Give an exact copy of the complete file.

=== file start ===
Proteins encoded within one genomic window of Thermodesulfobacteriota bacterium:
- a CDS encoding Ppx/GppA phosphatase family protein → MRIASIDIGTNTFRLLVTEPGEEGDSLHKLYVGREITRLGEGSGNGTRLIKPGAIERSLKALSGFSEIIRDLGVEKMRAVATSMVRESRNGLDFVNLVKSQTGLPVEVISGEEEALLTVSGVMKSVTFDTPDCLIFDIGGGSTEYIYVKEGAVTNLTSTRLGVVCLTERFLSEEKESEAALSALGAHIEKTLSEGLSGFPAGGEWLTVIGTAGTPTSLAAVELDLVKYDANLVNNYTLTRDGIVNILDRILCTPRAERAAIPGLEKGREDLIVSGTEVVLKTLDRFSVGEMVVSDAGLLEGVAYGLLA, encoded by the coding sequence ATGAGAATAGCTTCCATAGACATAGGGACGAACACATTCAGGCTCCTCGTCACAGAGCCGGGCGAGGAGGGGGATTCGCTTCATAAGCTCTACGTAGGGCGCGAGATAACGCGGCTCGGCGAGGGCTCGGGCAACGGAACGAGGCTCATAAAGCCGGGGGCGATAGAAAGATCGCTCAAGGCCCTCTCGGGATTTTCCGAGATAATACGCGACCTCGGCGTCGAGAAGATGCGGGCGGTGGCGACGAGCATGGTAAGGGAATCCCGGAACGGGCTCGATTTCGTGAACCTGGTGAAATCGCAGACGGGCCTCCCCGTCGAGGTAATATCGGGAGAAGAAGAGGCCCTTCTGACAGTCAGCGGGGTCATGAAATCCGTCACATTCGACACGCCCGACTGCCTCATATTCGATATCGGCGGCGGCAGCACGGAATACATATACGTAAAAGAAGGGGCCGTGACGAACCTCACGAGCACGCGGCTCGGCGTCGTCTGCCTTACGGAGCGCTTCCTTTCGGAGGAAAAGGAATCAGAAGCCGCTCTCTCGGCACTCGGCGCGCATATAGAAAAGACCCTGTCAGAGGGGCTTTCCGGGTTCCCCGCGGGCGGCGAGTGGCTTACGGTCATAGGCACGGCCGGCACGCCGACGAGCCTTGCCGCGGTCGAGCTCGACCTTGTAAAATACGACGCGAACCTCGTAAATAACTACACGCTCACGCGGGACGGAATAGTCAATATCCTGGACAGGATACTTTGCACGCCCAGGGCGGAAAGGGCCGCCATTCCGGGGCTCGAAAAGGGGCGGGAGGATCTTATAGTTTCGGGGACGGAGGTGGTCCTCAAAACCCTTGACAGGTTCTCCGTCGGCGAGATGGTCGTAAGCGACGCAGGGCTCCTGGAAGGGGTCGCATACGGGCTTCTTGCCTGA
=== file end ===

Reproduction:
Proteins encoded within one genomic window of Thermodesulfobacteriota bacterium:
- a CDS encoding Ppx/GppA phosphatase family protein → MRIASIDIGTNTFRLLVTEPGEEGDSLHKLYVGREITRLGEGSGNGTRLIKPGAIERSLKALSGFSEIIRDLGVEKMRAVATSMVRESRNGLDFVNLVKSQTGLPVEVISGEEEALLTVSGVMKSVTFDTPDCLIFDIGGGSTEYIYVKEGAVTNLTSTRLGVVCLTERFLSEEKESEAALSALGAHIEKTLSEGLSGFPAGGEWLTVIGTAGTPTSLAAVELDLVKYDANLVNNYTLTRDGIVNILDRILCTPRAERAAIPGLEKGREDLIVSGTEVVLKTLDRFSVGEMVVSDAGLLEGVAYGLLA, encoded by the coding sequence ATGAGAATAGCTTCCATAGACATAGGGACGAACACATTCAGGCTCCTCGTCACAGAGCCGGGCGAGGAGGGGGATTCGCTTCATAAGCTCTACGTAGGGCGCGAGATAACGCGGCTCGGCGAGGGCTCGGGCAACGGAACGAGGCTCATAAAGCCGGGGGCGATAGAAAGATCGCTCAAGGCCCTCTCGGGATTTTCCGAGATAATACGCGACCTCGGCGTCGAGAAGATGCGGGCGGTGGCGACGAGCATGGTAAGGGAATCCCGGAACGGGCTCGATTTCGTGAACCTGGTGAAATCGCAGACGGGCCTCCCCGTCGAGGTAATATCGGGAGAAGAAGAGGCCCTTCTGACAGTCAGCGGGGTCATGAAATCCGTCACATTCGACACGCCCGACTGCCTCATATTCGATATCGGCGGCGGCAGCACGGAATACATATACGTAAAAGAAGGGGCCGTGACGAACCTCACGAGCACGCGGCTCGGCGTCGTCTGCCTTACGGAGCGCTTCCTTTCGGAGGAAAAGGAATCAGAAGCCGCTCTCTCGGCACTCGGCGCGCATATAGAAAAGACCCTGTCAGAGGGGCTTTCCGGGTTCCCCGCGGGCGGCGAGTGGCTTACGGTCATAGGCACGGCCGGCACGCCGACGAGCCTTGCCGCGGTCGAGCTCGACCTTGTAAAATACGACGCGAACCTCGTAAATAACTACACGCTCACGCGGGACGGAATAGTCAATATCCTGGACAGGATACTTTGCACGCCCAGGGCGGAAAGGGCCGCCATTCCGGGGCTCGAAAAGGGGCGGGAGGATCTTATAGTTTCGGGGACGGAGGTGGTCCTCAAAACCCTTGACAGGTTCTCCGTCGGCGAGATGGTCGTAAGCGACGCAGGGCTCCTGGAAGGGGTCGCATACGGGCTTCTTGCCTGA